“Ditch had a buddy that was shot right next to him in a tower,” Andersen said. “He also saw lot of other friends shot and killed; some blown up.
“He was a good kid,” he said. “There are hundreds of guys, including high-ranking guys, ready to support him.”
It’s the job of Department 95, however, to inform the court of Ditch’s mental competency on the day his alleged crime occurred.
On Dec. 10, a Saugus family endured 22 minutes of terror when they barricaded themselves inside an upstairs bedroom listening to the gunman — a stranger — try to kick down their front door.
“At five o’clock in the morning I heard this banging at the door and the doorbell ringing. I looked through the peep hole and saw this guy with his back to me, holding a gun and aiming at the homes across the street,” said the Saugus resident.
“I’m freaking out. So I run upstairs and call 911. After I make the call, I go back downstairs and get two knives, then I run back upstairs and we all barricade ourselves in the bedroom,” he said.
The resident, his wife, their 15-year-old daughter and their two dogs huddled inside the room as the intruder continued to kick the front door.
Terrified, the family pushed a bed against the bedroom door.
“I removed the screen of our bedroom window so that we could jump from the second floor,” the resident said.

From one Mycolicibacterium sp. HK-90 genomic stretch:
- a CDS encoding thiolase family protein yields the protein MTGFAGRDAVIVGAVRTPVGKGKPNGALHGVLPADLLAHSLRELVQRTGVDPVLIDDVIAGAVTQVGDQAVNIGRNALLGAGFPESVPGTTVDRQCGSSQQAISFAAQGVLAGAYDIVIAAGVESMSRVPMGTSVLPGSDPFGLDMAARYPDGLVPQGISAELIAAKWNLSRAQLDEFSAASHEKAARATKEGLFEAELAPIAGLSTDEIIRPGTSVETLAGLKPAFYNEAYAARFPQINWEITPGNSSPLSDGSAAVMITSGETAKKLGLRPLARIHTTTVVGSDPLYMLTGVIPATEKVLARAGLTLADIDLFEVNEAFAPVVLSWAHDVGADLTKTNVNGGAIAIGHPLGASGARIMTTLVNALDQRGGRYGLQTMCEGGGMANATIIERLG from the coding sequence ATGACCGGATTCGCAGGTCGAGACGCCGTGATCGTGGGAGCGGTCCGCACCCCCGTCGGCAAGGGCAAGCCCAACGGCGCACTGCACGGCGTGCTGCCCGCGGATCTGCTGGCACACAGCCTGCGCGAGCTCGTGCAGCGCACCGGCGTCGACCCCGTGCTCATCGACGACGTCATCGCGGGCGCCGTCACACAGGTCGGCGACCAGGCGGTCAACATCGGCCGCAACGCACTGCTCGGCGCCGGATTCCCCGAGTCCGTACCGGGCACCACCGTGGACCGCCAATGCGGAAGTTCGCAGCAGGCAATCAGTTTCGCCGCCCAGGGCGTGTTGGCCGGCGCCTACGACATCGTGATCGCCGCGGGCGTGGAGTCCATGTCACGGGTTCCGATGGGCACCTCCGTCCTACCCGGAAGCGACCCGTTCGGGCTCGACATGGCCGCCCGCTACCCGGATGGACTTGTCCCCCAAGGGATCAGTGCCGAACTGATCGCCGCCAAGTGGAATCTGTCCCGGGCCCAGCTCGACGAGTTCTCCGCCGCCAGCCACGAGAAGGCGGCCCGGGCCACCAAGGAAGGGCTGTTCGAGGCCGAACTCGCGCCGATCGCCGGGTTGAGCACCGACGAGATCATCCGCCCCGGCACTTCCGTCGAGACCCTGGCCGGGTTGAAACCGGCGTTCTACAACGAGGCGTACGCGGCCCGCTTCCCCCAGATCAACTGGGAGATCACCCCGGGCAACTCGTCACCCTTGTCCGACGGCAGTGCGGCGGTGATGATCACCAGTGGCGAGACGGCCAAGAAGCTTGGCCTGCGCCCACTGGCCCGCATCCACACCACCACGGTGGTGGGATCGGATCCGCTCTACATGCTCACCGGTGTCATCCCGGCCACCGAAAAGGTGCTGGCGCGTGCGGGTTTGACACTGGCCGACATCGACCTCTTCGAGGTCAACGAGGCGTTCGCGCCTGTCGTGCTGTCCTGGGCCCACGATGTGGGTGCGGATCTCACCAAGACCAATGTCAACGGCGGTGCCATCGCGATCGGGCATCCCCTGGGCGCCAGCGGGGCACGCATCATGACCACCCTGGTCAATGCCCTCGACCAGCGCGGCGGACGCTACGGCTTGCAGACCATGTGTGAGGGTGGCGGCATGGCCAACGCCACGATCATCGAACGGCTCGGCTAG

Twenty minutes after the ordeal began, the gunman finally broke into house.
“I yelled down that I had a gun even though I didn’t,” the resident said. “He kicked the door to the point that the (door) frame failed,” he said.
Deputies with the Santa Clarita Valley Sheriff’s Station arrived within two minutes of the gunman entering the house and arrested the intruder.
They arrested Jeremiah Charles Ditch – the man who was granted compensation by the Department of Veterans Affairs in 2013.
The bizarre incident involving an Iraqi War veteran echoed an equally bizarre incident that left officers of the California Highway Patrol scratching their heads.
On the morning of Aug. 17, a veteran officer of the Los Angeles Police Department – with 12 years of motorcycle experience – was injured and taken to Henry Mayo Newhall Hospital after being struck several times by a white full-size pickup truck, investigators said at the time.
Later that day CHP officers arrested former Air Force Staff Sergeant Philip Scott Newlyn.
Newlyn, like Ditch, had returned to America from Iraq having survived an intense wartime experience.
Newlyn, who nearly lost his leg during an attack in Iraq, was given a hero’s welcome in December 2009, when he arrived in Sacramento from the Walter Reed Army Medical Center in Washington, D.C.
He had been serving a one-year tour in Iraq with the 9th Security Forces Squadron, which provides security for convoys, patrols and aircraft.
On Sept. 15, 2009, Newlyn was travelling with a convoy from a U.S. military base near Baghdad. An improvised explosive device detonated near his Humvee.
Newlyn, who was himself injured, pulled the Humvee’s driver – rendered unconscious by the explosion – from the damaged vehicle.
What was he thinking when the LAPD motorcycle officer was repeatedly struck, as investigators claim?
On Feb. 8, officials from Department 95 are expected to have that answer and reveal in San Fernando Superior Court their conclusions about Newlyn’s mental competency.
on Twitter @jamesarthurholt